Monday, 10 February 2014

Crowdsourcing Part I: Get Your Kicks On Route 66

Some reflections on raising money through crowdsourcing, following the successful “Reply To All” Kickstarter campaign. I've been asked several times how we did it and I have to say I'm no expert, this is my first campaign, and these are just my thoughts and opinions. You can also find out more about “Reply To All” on the Caramie Productions website and Facebook page and I will continue to post updates on the production here.

Free Money From Strangers

First lesson: Kickstarter is not a way to get free money from strangers. Unless you already have a global brand or are lucky enough to go viral, you will be raising money by approaching people and asking them to give you stuff, just like any other form of fundraising: mostly this will be friends, family and colleagues and you will need to campaign hard through all your online or offline social networks.

And by hard I mean hard. I thought I was working hard until I saw the dedication some of my team-mates were putting in. Being part of a team will work in your favour – you will have more social contacts, and you will be able to push each other to succeed. We finished with 103 backers most of whom are known to at least one team member.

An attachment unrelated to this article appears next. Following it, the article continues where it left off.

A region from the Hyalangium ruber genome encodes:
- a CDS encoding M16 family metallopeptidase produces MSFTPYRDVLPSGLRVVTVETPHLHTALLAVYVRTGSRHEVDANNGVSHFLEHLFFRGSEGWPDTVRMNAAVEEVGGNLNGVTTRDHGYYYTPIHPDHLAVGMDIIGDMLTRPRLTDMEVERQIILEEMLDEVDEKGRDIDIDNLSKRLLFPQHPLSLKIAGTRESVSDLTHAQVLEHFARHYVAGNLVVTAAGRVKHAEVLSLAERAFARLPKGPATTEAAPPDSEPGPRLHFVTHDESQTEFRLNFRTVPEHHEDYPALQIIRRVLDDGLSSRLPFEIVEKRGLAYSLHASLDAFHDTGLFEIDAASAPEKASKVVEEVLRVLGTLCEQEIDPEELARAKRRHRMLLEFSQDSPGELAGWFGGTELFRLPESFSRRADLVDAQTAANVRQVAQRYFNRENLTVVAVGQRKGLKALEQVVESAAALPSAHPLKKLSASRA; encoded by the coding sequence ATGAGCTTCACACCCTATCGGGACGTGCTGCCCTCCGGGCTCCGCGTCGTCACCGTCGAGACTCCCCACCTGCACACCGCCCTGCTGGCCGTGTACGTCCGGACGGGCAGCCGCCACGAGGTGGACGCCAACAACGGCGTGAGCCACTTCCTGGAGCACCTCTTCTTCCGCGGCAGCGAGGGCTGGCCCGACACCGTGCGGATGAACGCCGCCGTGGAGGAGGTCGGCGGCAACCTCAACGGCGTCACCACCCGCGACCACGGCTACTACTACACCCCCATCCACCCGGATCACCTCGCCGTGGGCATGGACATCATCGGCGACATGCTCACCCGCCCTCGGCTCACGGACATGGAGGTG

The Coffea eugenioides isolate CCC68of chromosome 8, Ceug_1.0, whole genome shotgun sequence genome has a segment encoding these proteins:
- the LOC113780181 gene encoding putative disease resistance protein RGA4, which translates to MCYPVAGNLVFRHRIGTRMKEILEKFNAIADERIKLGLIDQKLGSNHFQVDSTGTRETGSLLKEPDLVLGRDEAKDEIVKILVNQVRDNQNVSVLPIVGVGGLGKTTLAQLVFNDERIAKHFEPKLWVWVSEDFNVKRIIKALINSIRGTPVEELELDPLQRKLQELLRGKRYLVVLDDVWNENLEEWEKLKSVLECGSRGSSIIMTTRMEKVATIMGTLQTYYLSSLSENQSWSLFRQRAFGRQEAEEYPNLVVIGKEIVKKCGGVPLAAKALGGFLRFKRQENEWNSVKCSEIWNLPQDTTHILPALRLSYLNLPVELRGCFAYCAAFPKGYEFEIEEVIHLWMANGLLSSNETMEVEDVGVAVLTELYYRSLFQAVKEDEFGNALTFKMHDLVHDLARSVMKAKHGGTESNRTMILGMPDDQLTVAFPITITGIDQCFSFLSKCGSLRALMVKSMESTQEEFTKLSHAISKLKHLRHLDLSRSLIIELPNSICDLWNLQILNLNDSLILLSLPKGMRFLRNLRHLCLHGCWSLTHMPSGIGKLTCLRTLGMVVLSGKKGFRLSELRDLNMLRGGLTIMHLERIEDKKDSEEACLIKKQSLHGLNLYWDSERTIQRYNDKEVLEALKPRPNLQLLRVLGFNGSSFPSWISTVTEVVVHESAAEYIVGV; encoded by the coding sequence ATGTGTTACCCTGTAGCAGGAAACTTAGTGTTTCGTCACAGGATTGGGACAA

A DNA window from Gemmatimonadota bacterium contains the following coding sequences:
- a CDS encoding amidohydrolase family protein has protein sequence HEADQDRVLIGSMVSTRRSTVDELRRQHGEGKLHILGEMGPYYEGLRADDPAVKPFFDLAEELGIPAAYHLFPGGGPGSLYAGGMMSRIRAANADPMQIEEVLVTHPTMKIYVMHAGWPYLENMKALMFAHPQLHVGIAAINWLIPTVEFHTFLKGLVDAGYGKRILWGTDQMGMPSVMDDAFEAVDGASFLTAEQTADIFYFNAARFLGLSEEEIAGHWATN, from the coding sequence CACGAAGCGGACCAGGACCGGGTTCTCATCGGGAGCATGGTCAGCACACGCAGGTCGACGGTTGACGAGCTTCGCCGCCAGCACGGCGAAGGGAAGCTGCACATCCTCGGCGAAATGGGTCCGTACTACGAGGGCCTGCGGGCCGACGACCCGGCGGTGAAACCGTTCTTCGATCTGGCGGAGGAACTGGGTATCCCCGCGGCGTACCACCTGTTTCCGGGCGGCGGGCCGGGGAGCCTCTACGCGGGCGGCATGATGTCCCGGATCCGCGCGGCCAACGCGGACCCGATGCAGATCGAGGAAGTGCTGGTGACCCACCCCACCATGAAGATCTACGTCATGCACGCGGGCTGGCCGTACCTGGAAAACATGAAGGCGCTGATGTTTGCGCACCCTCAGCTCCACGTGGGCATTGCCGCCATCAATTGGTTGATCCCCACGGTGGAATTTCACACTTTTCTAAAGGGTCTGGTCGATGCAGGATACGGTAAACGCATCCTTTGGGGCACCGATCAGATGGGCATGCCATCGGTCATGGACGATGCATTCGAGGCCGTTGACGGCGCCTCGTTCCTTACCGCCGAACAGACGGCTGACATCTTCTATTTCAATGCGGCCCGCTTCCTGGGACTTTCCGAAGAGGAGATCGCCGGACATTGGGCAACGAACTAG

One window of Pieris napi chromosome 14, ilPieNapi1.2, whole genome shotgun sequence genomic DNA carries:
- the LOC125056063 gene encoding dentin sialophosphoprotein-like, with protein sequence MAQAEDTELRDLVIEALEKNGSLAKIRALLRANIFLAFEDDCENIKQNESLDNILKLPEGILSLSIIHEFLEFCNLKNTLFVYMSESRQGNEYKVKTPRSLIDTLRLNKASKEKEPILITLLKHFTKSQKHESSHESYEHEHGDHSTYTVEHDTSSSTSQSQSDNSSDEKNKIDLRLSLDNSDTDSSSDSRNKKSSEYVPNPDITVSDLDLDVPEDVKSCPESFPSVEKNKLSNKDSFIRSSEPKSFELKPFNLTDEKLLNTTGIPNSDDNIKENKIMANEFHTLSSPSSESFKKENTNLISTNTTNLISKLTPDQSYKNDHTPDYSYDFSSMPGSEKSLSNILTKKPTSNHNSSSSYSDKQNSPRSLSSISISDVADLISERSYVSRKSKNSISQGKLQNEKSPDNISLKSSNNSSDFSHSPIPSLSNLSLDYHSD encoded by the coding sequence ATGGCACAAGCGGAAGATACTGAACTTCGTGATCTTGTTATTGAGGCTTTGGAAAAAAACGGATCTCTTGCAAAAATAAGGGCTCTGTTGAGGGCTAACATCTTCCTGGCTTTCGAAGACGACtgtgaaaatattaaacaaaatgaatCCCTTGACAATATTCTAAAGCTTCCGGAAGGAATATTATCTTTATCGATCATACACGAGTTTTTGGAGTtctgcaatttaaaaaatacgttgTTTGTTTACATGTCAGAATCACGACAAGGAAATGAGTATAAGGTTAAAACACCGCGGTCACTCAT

Watch The Money Roll In

Second lesson: you can’t just post your video then sit back and watch the money roll in. The aim is to engage with your backers and keep them up to date with your progress. We posted updates (text, written, photo or video) every few days. The campaign was planned in advance although we also updated on some events, such as the casting process, as they happened.

Hundreds Or Thousands Of Pounds

Third lesson: most backers will not sign up for rewards costing hundreds or thousands of pounds. Our high end rewards such as signed art materials, VIP screening tickets, being included in the film as an animation, and producer credits were of interest to a few backers - it's certainly worth offering these premium rewards, but it’s probably best to assume you will do most of your fundraising through lower level rewards. Most backers do want some level of access to your finished project, in our case digital download or DVD, and we had good take-up on coffee mugs. Everyone seems to like coffee mugs.

To be continued…


Maurice Mitchell said...

These are great lessons Sci-Fi Gene and I hope more people follow these. I don't know how many kickstarter campaigns I see that offer absolutely nothing to the backers. If you're famous I can see that, but it's engagement that makes the difference. Congrats again!

Sci-Fi Gene said...

Thanks! Crowd funding has been around for a few years now but it was a sharp learning curve for someone like me who hasn't already had the experience.